Agthia profits rise 44%

The Agthia group almost doubled its combined profits for the first half of the year despite tough trading conditions.

The Agthia group includes Al Ain Water as one of it's operating companies.
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ABU DHABI // Emirates Foodstuff and Mineral Water, now called Agthia Group, almost doubled its combined net profits in the first half of the year despite tough trading conditions. The producer and supplier saw a 94 per cent increase despite a sharp rise in the cost of imports that was driven by global inflation and soaring commodity prices. The half-year net profit of Dh38 million (US$10.3m) was largely attributed to factors including higher volume, production efficiencies, global pricing and efficient procurement of grains, officials at the company said.

"We are confident that growth will continue baring any unforeseen microeconomic challenges, particularly with regard to import materials," said Ilias Assimakopoulos, chief executive of Agthia. "Obviously if there is a worsening in supplies in the global market then things will get more challenging." Revenue growth in each of Agthia's operating companies, which include Al Ain Vegetable & Tomato Paste and Al Ain Water, also grew significantly, with sales in the first six months totalling Dh385m, up from Dh267m during the same period last year, an increase of 44 per cent. Second quarter sales accounted for Dh199m of that amount.

The company's quarterly financial report focuses on its three major business divisions, including water, flour and animal feed, as well as its vegetable processing business acquired earlier this year. According to company executives, Agthia's water business exceeded expectations, recording total sales of Dh64m, a 50 per cent increase over the first half of last year. Sales of animal feed and flour also reached Dh321m, a 43 per cent increase over the same period last year, due mainly to higher sales volume and pricing. Despite soaring grain prices, gross profit margin also improved from 13.7 per cent to 16.6 per cent as compared to the corresponding period last year due to a favourable pricing impact, increased production volume and the procurement initiatives.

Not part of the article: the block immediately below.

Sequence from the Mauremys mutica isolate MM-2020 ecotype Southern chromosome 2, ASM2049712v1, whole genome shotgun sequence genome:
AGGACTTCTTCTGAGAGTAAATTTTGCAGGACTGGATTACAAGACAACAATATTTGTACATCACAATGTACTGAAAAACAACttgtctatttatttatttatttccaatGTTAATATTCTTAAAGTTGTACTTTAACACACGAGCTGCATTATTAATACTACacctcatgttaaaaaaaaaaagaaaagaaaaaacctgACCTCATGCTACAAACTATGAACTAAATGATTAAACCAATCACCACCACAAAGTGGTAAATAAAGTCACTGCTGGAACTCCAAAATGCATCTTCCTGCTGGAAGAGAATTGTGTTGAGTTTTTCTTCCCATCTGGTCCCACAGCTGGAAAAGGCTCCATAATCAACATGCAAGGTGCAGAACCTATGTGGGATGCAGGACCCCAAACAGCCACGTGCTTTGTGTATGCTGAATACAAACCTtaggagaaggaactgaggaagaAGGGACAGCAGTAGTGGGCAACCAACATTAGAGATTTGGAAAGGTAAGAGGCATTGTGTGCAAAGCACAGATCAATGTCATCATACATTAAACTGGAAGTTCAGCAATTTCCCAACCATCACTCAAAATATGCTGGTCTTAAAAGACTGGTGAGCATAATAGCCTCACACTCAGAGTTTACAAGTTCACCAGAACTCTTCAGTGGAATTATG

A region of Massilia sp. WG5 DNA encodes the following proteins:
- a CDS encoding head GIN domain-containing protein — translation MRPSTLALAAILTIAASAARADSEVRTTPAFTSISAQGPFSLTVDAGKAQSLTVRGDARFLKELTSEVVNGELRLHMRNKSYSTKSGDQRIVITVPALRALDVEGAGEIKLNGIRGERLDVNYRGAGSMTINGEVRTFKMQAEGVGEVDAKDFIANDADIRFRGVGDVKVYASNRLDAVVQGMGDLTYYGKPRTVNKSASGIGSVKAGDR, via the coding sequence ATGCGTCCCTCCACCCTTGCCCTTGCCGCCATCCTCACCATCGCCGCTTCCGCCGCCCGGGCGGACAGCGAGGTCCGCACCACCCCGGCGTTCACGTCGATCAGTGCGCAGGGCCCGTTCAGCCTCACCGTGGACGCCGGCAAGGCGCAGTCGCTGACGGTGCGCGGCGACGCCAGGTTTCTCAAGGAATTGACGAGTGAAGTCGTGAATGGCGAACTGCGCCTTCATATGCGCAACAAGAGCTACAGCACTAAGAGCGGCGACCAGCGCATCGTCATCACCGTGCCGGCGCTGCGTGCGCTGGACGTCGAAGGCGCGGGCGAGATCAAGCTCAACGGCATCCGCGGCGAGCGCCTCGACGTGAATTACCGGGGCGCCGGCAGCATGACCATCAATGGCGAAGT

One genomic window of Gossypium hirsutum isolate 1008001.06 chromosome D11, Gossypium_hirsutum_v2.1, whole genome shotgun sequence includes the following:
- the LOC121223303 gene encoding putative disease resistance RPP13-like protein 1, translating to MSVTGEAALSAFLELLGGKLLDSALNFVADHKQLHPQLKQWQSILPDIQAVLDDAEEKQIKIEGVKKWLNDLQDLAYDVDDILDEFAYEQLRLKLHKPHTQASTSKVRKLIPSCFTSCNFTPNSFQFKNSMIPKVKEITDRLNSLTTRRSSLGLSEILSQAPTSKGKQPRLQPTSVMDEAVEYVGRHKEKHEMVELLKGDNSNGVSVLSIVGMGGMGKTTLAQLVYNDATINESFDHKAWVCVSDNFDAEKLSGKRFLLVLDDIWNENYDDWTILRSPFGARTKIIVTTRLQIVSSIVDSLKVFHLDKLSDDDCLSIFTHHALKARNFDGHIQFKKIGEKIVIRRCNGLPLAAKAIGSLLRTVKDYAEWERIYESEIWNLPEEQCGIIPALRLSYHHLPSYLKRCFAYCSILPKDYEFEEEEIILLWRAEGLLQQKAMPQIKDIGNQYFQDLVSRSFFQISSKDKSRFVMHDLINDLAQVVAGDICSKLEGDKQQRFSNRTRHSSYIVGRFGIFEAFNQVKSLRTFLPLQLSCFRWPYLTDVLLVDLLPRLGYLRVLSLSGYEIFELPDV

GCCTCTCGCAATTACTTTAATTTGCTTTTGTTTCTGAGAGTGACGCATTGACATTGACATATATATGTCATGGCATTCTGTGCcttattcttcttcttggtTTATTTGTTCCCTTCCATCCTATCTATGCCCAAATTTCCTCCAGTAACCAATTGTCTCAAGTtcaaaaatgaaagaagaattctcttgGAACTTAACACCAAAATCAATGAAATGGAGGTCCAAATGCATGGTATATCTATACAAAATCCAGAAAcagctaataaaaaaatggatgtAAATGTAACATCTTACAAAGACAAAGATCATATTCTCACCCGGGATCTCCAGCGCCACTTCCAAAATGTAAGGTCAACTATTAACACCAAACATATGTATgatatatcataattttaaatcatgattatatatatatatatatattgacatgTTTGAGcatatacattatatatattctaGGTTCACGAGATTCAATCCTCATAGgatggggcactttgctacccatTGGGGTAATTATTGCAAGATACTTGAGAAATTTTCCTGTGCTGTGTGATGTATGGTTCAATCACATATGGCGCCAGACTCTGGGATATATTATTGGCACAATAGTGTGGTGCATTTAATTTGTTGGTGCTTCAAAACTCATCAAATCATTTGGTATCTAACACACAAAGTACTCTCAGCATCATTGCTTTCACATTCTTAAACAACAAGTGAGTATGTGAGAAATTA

Officials with Agthia reported the increase of selling and distribution expenses, due to strong volume growth, as well as the full impact of the new organisation structure. However, while the results were likely to be well-received, Mr Hamzah admitted that the volatility in the global food market weighed heavily on the minds of his staffers, and insisted that the volatile conditions required caution.

"We don't see grain prices in the international markets to ease in the near future," he said. "Grain prices will continue to be at the same level or maybe higher, so we mean wheat, corn, barley and soya, which are the main input for our production." Agthia has been exploring options for securing food reserves in countries such as Sudan, Pakistan and Australia in an effort to shield itself against potential food shortages and skyrocketing commodities prices. The company is working with the Government of Abu Dhabi on this matter.

"There is no concrete plan yet," said Iqbal Hamzah, the chief financial officer. "We are looking at a number of countries closer to the region, mainly because of the freight element, which has increased substantially over the last few months, but also for better availability of proper land, irrigation, investment."